1. a wise and trusted counselor or teacher;
2.an influential senior sponsor or supporter.
The definition gives me four essential qualifying relationships: counselor, teacher, sponsor, or supporter. That covers a whole lot of territory. Half the science fiction/fantasy community would go on my list, either as mentors or mentees. I need a narrower definition.
Its seems to me that mentoring, as the term is currently used, goes beyond "support" and instruction. It involves advising a younger writer and shaping that writer's career. This function was once served by editors and agents; in some cases, it still is. But most aspiring writers find themselves adrift in unknown territory, where the rules are nebulous and constantly changing, and every writing blog shrieks out advice.
We human beings need, if not security itself, then the illusion of it. Someone's got to know how it works, right? In terms of the writing itself, there are people who've figured out a thing or two. Some of them teach classes; others will critique specific manuscripts. But publishing is changing so rapidly and in so many unanticipated directions that anyone who says they know the secret is selling you something. A newbie with good market instincts (c.f., Amanda Hocking) is as likely to meet with spectacular success as someone with forty hardcover novels in print. In other words, all bets are off when it comes to publishing "guidance."
What about mentoring, then? I think we need to soften -- or broaden -- the definition. The old model of wise-old-counselor-authority must give way to mutual sharing of experience and opinion in an environment of respect and encouragement. Which brings me back to Marion. One of the most satisfying (if occasionally terrifying) aspects of our relationship was that from very early on, she treated me like a peer. Certainly, she had things to say about my writing when it was clumsy and ill-though-out. Rather emphatic things. But she never advised me about where to submit what or what I should be writing next, how to publicize my work, what conventions to go to or who to introduce myself to. She always talked to me as if I were a competent person, a writer with my own dreams and artistic vision who just happened to have fewer years of publishing than she did.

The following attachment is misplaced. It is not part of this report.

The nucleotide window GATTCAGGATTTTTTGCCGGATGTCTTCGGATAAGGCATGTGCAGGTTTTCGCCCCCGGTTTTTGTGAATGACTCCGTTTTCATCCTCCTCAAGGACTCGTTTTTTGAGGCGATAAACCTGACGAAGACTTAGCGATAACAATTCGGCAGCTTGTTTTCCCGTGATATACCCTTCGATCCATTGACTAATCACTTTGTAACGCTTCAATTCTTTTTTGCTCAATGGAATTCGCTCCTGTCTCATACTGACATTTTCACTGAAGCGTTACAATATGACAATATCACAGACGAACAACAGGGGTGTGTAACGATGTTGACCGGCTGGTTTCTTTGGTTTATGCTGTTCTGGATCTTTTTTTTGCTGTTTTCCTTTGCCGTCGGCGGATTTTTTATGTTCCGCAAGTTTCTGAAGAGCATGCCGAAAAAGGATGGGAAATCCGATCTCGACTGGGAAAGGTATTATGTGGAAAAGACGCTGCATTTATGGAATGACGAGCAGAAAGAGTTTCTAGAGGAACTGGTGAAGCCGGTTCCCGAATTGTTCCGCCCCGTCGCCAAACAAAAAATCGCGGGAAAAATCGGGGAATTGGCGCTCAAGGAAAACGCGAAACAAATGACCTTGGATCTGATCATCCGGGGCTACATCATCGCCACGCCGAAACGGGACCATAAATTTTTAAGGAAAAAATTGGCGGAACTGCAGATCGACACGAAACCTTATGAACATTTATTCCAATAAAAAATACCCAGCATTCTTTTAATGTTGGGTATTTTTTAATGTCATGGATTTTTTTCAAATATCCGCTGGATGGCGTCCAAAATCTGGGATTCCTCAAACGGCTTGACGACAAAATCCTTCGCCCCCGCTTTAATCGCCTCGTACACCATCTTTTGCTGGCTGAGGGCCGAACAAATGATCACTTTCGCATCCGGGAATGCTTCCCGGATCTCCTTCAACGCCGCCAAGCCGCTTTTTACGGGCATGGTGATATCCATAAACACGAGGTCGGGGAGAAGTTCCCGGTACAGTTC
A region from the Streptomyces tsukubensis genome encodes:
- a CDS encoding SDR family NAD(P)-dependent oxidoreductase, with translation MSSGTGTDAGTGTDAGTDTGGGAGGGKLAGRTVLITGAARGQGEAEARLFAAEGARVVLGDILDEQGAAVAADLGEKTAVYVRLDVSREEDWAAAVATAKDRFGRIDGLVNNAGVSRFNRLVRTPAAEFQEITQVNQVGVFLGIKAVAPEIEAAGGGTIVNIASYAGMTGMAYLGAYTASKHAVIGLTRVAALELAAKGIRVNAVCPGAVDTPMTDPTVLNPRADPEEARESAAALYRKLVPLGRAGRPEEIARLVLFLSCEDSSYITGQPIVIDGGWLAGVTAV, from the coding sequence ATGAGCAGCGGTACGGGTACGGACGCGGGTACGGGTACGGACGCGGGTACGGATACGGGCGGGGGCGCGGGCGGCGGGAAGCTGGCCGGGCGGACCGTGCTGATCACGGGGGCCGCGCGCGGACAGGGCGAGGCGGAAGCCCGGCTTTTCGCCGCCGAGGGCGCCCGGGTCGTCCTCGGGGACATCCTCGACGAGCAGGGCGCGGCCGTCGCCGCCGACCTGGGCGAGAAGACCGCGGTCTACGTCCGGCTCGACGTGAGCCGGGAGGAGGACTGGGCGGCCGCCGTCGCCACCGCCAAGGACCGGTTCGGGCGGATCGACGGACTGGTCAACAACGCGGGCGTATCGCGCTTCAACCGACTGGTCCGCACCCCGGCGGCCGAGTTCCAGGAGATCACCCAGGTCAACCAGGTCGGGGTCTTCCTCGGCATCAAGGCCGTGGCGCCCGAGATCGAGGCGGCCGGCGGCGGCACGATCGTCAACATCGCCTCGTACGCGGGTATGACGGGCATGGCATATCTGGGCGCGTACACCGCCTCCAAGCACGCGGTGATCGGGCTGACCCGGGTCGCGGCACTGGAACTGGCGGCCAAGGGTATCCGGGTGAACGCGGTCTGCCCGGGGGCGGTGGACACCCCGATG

Over the years, I've had the privilege of extending the same respect to writers with less experience, just as Marion did to me. This weekend, I met a friend, an immensely talented writer near the beginning of her career. I loved hearing about her current project and being able to vent about the frustrations in mine. Am I her mentor? Is she mine? Or are we each sharing our different strengths, our fears, our enthusiasm?
Marion was my friend, my editor, and my colleague. She encouraged me. She loved my work. I admired her tremendously and will always be grateful and honored by her confidence in me. Was she my mentor?
Does it matter?